5 Times When Lawyers Will Rely on Their Malpractice Insurance

5 Times When Lawyers Will Rely on Their Malpractice Insurance

Lawyers are professionals, and they are expected to have broad knowledge of the law, particularly in the field in which they practice. When people feel they have been physically and/or financially harmed, they turn to them for advice and possible representation. And it is the legal professional’s responsibility to provide competent representation to their clients.

Lawyers are human, of course, and they can make mistakes. They may ignore or accidentally overlook something they should have known or should have done. They may miss deadlines or misplace important evidence. Or they may simply give bad advice. All of these actions or failures to act can open them up to legal malpractice claims.

And while state law does not require firms carry malpractice insurance, there are simply too many reasons for filing malpractice claims for a lawyer or law firm to forgo coverage. Here are just five of the most common legal malpractice claims.

1. Inadequate Discovery

Whether a solo attorney or part of a large legal firm, a lawyer has an obligation to their client to put in the time and effort to fully investigate their claim. This can mean taking depositions, issuing subpoenas, gathering relevant information, and more. A lawyer that is derelict in carrying out such responsibilities may be liable for legal malpractice.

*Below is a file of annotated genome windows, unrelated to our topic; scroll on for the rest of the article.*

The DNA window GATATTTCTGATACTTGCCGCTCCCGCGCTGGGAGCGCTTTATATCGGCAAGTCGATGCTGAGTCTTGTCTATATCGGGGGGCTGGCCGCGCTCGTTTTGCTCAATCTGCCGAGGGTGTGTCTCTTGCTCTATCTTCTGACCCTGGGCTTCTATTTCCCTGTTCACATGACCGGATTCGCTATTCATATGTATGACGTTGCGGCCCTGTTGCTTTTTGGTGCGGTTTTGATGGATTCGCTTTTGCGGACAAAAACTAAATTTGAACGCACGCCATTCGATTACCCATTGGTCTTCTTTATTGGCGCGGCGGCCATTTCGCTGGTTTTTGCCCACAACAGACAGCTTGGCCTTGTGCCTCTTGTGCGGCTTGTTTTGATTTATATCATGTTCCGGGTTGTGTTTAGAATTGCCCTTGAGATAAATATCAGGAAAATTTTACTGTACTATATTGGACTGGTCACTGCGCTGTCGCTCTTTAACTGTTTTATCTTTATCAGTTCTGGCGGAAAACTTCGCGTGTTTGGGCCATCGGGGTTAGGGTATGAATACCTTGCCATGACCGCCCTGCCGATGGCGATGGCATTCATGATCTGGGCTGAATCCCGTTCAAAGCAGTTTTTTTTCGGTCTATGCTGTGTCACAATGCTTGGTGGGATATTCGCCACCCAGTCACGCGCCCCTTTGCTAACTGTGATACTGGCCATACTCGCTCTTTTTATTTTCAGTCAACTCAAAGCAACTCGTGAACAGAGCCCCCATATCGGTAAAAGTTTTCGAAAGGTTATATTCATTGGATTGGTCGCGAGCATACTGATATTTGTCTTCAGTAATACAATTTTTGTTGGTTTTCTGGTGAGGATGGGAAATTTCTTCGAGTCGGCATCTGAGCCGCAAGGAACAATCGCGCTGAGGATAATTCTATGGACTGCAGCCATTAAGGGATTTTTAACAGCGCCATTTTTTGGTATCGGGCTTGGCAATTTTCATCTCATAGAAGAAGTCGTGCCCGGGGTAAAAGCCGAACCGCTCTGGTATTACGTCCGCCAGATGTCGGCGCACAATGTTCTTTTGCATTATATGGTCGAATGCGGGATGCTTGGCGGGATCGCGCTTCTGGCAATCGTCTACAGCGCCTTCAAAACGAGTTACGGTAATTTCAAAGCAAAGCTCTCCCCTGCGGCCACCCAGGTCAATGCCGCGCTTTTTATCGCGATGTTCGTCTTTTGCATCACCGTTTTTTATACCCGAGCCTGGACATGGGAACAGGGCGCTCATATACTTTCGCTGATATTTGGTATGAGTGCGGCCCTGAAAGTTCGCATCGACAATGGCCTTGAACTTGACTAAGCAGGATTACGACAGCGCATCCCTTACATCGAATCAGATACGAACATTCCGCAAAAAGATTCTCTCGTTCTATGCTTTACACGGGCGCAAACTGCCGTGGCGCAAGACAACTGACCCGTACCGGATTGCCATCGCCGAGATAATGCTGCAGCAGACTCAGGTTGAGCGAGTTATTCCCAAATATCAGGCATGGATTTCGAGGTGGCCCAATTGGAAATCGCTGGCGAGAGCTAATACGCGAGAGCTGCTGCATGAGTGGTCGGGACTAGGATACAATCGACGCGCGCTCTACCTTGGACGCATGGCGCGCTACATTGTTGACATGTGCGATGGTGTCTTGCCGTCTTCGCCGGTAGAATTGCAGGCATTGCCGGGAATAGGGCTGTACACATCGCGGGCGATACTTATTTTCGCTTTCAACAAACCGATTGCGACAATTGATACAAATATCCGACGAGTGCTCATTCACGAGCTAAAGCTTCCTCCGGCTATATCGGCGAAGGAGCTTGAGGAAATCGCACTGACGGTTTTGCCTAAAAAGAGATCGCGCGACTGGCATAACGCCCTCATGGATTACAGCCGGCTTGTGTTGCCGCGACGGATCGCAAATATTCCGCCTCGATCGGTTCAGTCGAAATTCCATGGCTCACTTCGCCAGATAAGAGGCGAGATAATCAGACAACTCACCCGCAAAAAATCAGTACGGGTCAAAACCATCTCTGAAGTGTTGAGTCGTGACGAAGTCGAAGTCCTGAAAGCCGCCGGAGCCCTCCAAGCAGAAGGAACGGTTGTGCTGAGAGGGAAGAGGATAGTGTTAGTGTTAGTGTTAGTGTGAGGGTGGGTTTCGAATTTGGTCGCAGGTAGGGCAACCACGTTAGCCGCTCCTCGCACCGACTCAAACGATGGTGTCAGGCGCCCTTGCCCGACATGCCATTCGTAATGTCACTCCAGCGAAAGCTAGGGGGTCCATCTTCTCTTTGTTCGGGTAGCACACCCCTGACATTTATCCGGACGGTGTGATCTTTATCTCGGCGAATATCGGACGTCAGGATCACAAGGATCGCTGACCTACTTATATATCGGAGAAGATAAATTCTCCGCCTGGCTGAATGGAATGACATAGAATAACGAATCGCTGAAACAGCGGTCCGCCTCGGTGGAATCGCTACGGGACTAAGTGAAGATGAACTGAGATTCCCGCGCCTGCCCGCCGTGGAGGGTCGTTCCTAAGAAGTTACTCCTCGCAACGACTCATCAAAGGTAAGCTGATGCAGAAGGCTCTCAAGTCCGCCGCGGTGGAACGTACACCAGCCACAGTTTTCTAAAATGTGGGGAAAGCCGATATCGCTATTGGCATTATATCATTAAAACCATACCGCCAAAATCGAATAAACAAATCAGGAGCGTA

2. Failure to Calendar

Courts are busy places, and cases that come before them need to follow schedules and filing deadlines. An attorney or firm that misses filing deadlines or hearings can cause their client serious legal harm and can even result in a default judgement against them.

3. Failure to Know or Properly Apply the Law

The practice of law can be very complex with new case law coming out regularly. For this reason, most attorneys tend to specialize in specific areas such as personal injury, corporate law or real estate law. Lawyers who take on cases outside their area of expertise often run the risk of being not fully informed about the law in that unfamiliar field. Or they may be informed but may not be well-versed in the options available to their clients. A lawyer’s failure to meet the standards of a legal practitioner in the field may cause harm to their clients and open them up to a malpractice claim.

4. Conflicts of Interest

It is essential that the attorney-client relationship be one of trust. If, due to another relationship, the interests of the firm, or their own personal interests, a case comes before a lawyer that might test their loyalty to said client, then they should decline representation. Not doing so, or not informing the client and getting their written consent, could open the doors to a possible malpractice claim.

5. Failure to Communicate

An attorney argues a case in court, but it is the client who has the final say. It is therefore essential that clients be kept informed every step of the way on what is happening with their case. Failing to do so can result in a client making decisions that harm them because they were not fully informed.

The Importance of Carrying Legal Malpractice Insurance

If a client feels their lawyer was negligent in their representation, and that act or failure to act caused them irreparable harm, they have the legal right to file a malpractice claim against their lawyer or the firm they work for.

And this is why having legal malpractice insurance is so important. There are many insurance firms that provide this all-important coverage. Some specialize in representing major firms with large staffs. Others focus on smaller, private practitioners or solo attorneys.

Law firms, whether large or small, are in the business of providing advice that best serves their clients’ interests. But mistakes do happen. Securing good legal malpractice insurance serves a law firm’s best interests as well.